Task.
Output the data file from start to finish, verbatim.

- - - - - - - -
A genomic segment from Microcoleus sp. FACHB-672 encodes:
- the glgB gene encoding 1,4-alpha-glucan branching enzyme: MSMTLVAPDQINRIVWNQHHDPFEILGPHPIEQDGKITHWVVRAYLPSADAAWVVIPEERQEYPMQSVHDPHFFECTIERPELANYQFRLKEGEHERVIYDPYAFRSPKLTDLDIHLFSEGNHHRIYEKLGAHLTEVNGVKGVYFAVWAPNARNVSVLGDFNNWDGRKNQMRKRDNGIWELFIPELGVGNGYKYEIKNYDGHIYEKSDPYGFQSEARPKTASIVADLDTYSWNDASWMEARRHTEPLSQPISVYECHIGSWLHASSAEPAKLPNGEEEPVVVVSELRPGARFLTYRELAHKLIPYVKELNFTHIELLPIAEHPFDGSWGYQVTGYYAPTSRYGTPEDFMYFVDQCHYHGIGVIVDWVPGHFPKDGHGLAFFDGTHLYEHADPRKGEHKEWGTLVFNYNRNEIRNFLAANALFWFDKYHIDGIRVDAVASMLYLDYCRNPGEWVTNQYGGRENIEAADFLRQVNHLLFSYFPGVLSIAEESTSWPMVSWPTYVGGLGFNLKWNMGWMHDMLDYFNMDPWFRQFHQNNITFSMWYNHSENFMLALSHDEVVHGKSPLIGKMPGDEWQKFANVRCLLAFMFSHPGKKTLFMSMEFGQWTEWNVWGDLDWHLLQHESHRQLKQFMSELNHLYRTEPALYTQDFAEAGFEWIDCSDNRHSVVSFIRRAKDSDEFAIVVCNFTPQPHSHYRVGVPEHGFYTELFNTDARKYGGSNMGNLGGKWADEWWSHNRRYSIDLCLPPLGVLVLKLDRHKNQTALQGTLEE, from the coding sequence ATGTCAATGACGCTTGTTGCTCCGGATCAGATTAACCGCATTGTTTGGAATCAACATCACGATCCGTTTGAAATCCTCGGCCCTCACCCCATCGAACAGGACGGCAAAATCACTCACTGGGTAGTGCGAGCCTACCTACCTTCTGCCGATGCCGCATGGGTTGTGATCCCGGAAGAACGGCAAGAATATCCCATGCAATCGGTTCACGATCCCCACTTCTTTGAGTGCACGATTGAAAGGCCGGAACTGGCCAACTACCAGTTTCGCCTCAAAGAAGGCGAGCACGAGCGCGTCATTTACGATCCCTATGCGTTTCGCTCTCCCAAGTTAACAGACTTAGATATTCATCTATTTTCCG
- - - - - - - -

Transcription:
A genomic segment from Microcoleus sp. FACHB-672 encodes:
- the glgB gene encoding 1,4-alpha-glucan branching enzyme: MSMTLVAPDQINRIVWNQHHDPFEILGPHPIEQDGKITHWVVRAYLPSADAAWVVIPEERQEYPMQSVHDPHFFECTIERPELANYQFRLKEGEHERVIYDPYAFRSPKLTDLDIHLFSEGNHHRIYEKLGAHLTEVNGVKGVYFAVWAPNARNVSVLGDFNNWDGRKNQMRKRDNGIWELFIPELGVGNGYKYEIKNYDGHIYEKSDPYGFQSEARPKTASIVADLDTYSWNDASWMEARRHTEPLSQPISVYECHIGSWLHASSAEPAKLPNGEEEPVVVVSELRPGARFLTYRELAHKLIPYVKELNFTHIELLPIAEHPFDGSWGYQVTGYYAPTSRYGTPEDFMYFVDQCHYHGIGVIVDWVPGHFPKDGHGLAFFDGTHLYEHADPRKGEHKEWGTLVFNYNRNEIRNFLAANALFWFDKYHIDGIRVDAVASMLYLDYCRNPGEWVTNQYGGRENIEAADFLRQVNHLLFSYFPGVLSIAEESTSWPMVSWPTYVGGLGFNLKWNMGWMHDMLDYFNMDPWFRQFHQNNITFSMWYNHSENFMLALSHDEVVHGKSPLIGKMPGDEWQKFANVRCLLAFMFSHPGKKTLFMSMEFGQWTEWNVWGDLDWHLLQHESHRQLKQFMSELNHLYRTEPALYTQDFAEAGFEWIDCSDNRHSVVSFIRRAKDSDEFAIVVCNFTPQPHSHYRVGVPEHGFYTELFNTDARKYGGSNMGNLGGKWADEWWSHNRRYSIDLCLPPLGVLVLKLDRHKNQTALQGTLEE, from the coding sequence ATGTCAATGACGCTTGTTGCTCCGGATCAGATTAACCGCATTGTTTGGAATCAACATCACGATCCGTTTGAAATCCTCGGCCCTCACCCCATCGAACAGGACGGCAAAATCACTCACTGGGTAGTGCGAGCCTACCTACCTTCTGCCGATGCCGCATGGGTTGTGATCCCGGAAGAACGGCAAGAATATCCCATGCAATCGGTTCACGATCCCCACTTCTTTGAGTGCACGATTGAAAGGCCGGAACTGGCCAACTACCAGTTTCGCCTCAAAGAAGGCGAGCACGAGCGCGTCATTTACGATCCCTATGCGTTTCGCTCTCCCAAGTTAACAGACTTAGATATTCATCTATTTTCCG